We are also likely to see changes to the law relating to assignation and succession of crofts. Some stakeholders consider the time limit of 24 months for the transfer of a croft in cases of intestate succession to be too short, due to the complex administrative procedures involved. Consequently, it is possible that this time limit will be extended. There could be scope for redressing the imbalance between the criteria for transfer of a croft in cases of intestate succession, and the stricter criteria in cases of assignation.
One of the other major areas the Consultation covers is the possibility of amending the legislation so that a tenant crofter can borrow money in exchange for giving a fixed security over their tenancy to a lender. Currently, banks will only lend over owner-occupier crofts or de-crofted land. The expectation is that funds raised in this way will be re-invested in the sector, which will ultimately lead to regeneration and growth.
Owner-occupiers v tenants
There are differing views on how to balance the rights and responsibilities between tenant crofters and owner-occupier crofters. Current legislation supports equivalence, although there is a view that the status of owner-occupier crofters would benefit from clarification. There is however also support from stakeholders for the converse view: that only tenanted crofts should be subject to crofting law. Responses to the Consultation should help to determine the direction in which this important aspect of the law should develop.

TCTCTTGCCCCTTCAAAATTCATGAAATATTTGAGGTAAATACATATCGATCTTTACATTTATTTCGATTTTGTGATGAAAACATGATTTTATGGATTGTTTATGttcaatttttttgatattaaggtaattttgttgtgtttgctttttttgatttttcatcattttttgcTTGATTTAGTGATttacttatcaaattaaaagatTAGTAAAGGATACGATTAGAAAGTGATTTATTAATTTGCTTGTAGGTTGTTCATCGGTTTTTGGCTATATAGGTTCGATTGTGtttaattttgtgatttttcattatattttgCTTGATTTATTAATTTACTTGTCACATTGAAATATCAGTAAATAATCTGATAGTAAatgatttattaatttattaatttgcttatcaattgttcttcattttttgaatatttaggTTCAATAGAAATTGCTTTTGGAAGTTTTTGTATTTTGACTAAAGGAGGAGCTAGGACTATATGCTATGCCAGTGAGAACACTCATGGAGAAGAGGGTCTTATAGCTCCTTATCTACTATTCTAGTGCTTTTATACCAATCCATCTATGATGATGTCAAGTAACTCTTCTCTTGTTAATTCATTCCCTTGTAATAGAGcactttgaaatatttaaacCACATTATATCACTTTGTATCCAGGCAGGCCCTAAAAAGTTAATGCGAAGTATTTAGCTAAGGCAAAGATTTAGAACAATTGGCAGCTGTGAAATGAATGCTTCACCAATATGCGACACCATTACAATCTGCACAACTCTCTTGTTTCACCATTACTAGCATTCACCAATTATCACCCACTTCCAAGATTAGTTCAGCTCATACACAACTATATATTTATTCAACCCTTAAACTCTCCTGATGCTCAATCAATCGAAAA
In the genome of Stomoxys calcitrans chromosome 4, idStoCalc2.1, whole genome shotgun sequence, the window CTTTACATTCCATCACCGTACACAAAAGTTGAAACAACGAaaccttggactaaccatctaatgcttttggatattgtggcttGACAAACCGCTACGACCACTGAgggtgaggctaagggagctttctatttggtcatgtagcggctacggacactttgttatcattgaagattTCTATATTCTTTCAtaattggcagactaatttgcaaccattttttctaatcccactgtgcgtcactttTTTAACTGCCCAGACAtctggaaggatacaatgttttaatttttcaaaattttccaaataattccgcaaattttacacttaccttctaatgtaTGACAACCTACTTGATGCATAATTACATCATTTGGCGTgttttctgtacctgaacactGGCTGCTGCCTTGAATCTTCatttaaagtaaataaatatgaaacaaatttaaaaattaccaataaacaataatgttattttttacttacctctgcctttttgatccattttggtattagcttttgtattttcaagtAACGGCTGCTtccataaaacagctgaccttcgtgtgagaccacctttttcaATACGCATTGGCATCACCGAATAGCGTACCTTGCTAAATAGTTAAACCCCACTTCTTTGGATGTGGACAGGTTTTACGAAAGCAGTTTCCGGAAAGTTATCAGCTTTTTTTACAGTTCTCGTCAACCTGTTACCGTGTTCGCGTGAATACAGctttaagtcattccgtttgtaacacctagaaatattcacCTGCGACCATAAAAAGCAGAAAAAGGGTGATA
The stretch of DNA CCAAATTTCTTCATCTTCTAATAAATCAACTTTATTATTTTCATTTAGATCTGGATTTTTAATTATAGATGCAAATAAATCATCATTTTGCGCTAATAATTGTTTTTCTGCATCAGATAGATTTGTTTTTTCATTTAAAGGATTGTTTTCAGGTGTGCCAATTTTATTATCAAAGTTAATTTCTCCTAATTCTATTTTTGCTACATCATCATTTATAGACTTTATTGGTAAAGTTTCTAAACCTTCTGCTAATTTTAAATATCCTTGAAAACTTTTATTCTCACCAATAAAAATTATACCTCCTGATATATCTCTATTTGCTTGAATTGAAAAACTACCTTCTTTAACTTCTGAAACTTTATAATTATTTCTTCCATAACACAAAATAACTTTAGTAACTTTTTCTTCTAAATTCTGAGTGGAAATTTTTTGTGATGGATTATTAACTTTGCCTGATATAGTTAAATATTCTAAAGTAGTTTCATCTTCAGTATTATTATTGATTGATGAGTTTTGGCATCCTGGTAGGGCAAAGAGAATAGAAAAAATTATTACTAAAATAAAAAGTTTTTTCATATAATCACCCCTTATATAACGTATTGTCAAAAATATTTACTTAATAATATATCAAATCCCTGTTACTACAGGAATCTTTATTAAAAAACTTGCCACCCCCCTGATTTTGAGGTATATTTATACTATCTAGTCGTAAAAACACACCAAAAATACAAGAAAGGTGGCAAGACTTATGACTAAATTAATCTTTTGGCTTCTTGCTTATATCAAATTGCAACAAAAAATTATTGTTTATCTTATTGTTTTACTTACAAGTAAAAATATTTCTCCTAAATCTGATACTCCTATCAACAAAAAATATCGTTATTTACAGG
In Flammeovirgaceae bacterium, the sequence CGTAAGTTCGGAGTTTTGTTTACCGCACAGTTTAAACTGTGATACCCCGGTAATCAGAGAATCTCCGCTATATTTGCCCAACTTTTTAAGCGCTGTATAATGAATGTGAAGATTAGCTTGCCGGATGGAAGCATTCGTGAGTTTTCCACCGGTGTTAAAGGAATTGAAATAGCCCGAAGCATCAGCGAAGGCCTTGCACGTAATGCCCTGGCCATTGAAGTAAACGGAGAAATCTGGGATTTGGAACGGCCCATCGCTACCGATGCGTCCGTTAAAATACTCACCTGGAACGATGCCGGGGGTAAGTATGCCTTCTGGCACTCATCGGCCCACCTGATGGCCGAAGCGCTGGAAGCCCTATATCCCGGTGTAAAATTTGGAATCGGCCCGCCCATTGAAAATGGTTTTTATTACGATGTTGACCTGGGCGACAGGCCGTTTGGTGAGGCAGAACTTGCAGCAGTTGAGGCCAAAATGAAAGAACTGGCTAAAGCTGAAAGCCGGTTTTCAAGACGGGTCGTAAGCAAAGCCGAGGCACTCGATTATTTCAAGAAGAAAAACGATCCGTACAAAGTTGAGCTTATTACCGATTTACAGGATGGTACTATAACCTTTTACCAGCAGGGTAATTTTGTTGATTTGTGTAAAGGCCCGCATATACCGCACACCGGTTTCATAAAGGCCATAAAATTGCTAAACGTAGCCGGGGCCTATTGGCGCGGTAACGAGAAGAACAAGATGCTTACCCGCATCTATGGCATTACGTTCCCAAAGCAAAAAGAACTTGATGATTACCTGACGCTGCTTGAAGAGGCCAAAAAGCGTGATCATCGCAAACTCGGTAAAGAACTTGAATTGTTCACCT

Since November 2013, it has been compulsory for crofts to be registered in the Crofting Register when they are assigned, sublet or land is de-crofted. A crofter can also register his/her croft voluntarily. The registration process is seen to be overly burdensome, and expensive. The Consultation will seek views on ways to improve this process.
Absenteeism, Mis-use and Neglect
Stakeholder views were divided on how best to address issues of absenteeism, which may or may not result in neglect. The Consultation asks whether more regulations, or a more flexible local approach should be adopted, while acknowledging that, due to differing local circumstances, a mixed approach to take account of such differences may be more appropriate.
Many concerns have been raised in connection with common grazings, from clarification of the types of activities that can be carried on, to procedural and management issues with Grazings Committees. This Consultation provides an opportunity to address how to improve management and encourage wider participation.
Legislating to achieve these reforms is not the only option. It is possible that some of the issues can be addressed by non-legislative means, so that reform across the sector need not be purely legislative.
If nothing else, what is certain at this stage is that the process of reform will (and should) be a time consuming process and must be conducted with careful eye on the changing political landscape. Those who are likely to be affected by a future Bill should take this opportunity to provide a response to the Consultation to ensure that, where possible, the future of crofting law is shaped by those it affects most.
Responses are being gathered until 20 November 2017. The Consultation can be accessed here.